I believe that the law of demand is currently being met in the NFL. The demand for games have actually increased which leads to an increase in ticket prices. The NFL is still seeing an increase in demand in most of their stadiums. The New York Giants are only down slightly per home game this year in comparison to last year and with the new stadium, as Vladimir mentioned, they should see an increase in ticket prices. New Orleans Saints have seen a huge increase as well, but the demand for tickets have gone up because they won the Super Bowl last year. The New England Patriots have the highest ticket average, but they have built a dynasty over the last 10-15 years and the demand for tickets in New England have continually risen. The average home attendance collectively this year for the NFL is actually higher than the average last year (http://espn.go.com/nfl/attendance/_/year/2010) (This page gives you the figures for average home attendance for the past few years and if you add the average home attendance this year compared to last year, you will find that has actually increased). Tampa Bay has been the only team this year to see a blackout from lack of tickets sold. Places like Jacksonville (who suffered from 3 blackouts last year) have actually increased about 14,000 per home game this year in comparison to last year. Tampa Bay has been forced to discount their tickets because of a weak demand, but most teams demand have increased which leads to an increase in price because people are willing to pay for the tickets. The NFL teams still get the revenue from people watching the games from home, based on their broadcasting revenue. The only thing they would have to worry about is avoiding a blackout. As long as the teams sell enough tickets to avoid having a blackout, then they should still receive a generous amount of revenue from broadcasting. The NFL will need to create some new innovations for both stadium attendance and home viewing, but overall we should continue to see a rise in prices because the demand for NFL games have continued to rise.

Ralphie said...

The idea to create an I-Phone Ap that would benefit those who are actually at the game is a good idea. Creating this complementary item to the actual ticket can be a factor in spurring growth, however, it does not seem to be enough to be a significant motivator for an individual to go to a game if that is the only extra incentive they have.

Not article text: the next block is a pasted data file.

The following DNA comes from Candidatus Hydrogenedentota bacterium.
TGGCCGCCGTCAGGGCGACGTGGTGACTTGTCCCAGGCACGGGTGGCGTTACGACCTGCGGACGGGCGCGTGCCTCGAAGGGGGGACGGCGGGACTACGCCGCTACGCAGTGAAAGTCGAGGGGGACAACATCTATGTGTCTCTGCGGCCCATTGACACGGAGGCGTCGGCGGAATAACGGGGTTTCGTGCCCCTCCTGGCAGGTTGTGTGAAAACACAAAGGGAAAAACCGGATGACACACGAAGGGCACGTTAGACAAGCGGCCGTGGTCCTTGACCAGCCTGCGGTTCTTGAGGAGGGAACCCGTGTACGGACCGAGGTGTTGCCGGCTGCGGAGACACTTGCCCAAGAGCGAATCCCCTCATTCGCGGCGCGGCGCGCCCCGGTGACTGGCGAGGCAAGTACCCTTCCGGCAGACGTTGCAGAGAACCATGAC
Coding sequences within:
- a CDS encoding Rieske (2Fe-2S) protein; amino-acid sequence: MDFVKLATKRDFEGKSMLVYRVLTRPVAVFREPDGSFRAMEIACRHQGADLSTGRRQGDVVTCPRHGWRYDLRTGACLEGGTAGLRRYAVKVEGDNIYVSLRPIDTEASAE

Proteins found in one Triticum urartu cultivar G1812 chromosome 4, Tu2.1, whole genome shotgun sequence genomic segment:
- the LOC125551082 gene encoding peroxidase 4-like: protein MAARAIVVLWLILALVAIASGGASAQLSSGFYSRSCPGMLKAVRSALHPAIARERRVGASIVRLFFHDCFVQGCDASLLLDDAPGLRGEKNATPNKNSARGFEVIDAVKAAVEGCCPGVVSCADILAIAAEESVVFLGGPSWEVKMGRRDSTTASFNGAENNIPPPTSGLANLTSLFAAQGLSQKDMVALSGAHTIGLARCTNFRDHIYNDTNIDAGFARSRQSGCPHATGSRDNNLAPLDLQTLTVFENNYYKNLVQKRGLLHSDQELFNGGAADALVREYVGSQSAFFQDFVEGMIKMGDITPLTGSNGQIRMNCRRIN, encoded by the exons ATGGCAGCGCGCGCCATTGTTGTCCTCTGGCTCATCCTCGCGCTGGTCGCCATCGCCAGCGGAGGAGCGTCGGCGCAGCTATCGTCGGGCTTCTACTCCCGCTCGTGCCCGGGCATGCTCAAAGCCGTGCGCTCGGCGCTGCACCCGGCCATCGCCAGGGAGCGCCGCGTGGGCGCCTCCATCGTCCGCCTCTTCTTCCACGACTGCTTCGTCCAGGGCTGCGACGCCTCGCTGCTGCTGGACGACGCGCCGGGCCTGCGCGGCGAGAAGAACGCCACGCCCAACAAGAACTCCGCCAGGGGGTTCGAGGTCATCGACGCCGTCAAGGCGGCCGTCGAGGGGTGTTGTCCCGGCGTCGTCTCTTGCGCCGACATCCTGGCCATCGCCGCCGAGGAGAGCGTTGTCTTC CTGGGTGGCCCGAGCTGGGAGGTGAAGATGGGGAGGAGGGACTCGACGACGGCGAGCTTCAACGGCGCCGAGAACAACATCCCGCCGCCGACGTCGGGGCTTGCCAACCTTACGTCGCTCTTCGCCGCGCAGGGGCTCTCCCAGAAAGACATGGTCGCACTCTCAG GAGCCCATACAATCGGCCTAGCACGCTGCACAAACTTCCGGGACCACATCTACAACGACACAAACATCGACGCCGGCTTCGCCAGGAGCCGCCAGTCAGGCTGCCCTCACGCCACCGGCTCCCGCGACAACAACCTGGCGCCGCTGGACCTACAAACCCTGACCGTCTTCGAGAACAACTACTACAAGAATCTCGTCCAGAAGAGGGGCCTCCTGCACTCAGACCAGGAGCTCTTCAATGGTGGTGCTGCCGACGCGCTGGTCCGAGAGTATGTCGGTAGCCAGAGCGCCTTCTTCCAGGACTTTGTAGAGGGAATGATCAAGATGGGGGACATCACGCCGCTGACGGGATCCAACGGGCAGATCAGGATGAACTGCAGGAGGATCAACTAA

Derek said...

I enjoy your post!! I am so intrigued with the success of the NFL as a business organization. Although ticket sales are down (in some markets) and ticket prices are on the rise (in some markets), the NFL's position in the sports market has never been better. The nine teams that have raised ticket prices are most likely those who are able to increase capital due to their position on the market namely: Boston, New York, Dallas, Pittsburg, Baltimore, and Indianapolis to name a few of the powers in the NFL. A large reason why the NFL has been able to increase the demand is the success of their marketing strategies. Fantasy football has taken being a fan to the next level. The article, Bloomberg activates NFL partnership with fantasy football iPad app (http://www.mobilemarketer.com/cms/news/content/7395.html) is one example of how the NFL has been able to bring their product that much closer to their customers.

Jedora Rules said...

To me, Jerry Jones is more than just a NFL owner. He is a shrewd businessman.

Dave said...

This is all very interesting. Unfortunately, the bottom line is that economists aren't really sure how ticket prices work.

The reasons are 1) the interaction with concession sales, and 2) the lack of elasticity of prices to team quality.

The thing we don't get about concessions is whether they are a substitute or complement for tickets. How the two will behave depends intimately on this, and it varies across fan types. Research on thing like movie ticket prices, scalping, event promotion, and so on is actually pretty hot in economics right now.

The other thing we don't get is discounting. Why don't worse teams lower their ticket prices more often? We just don't know.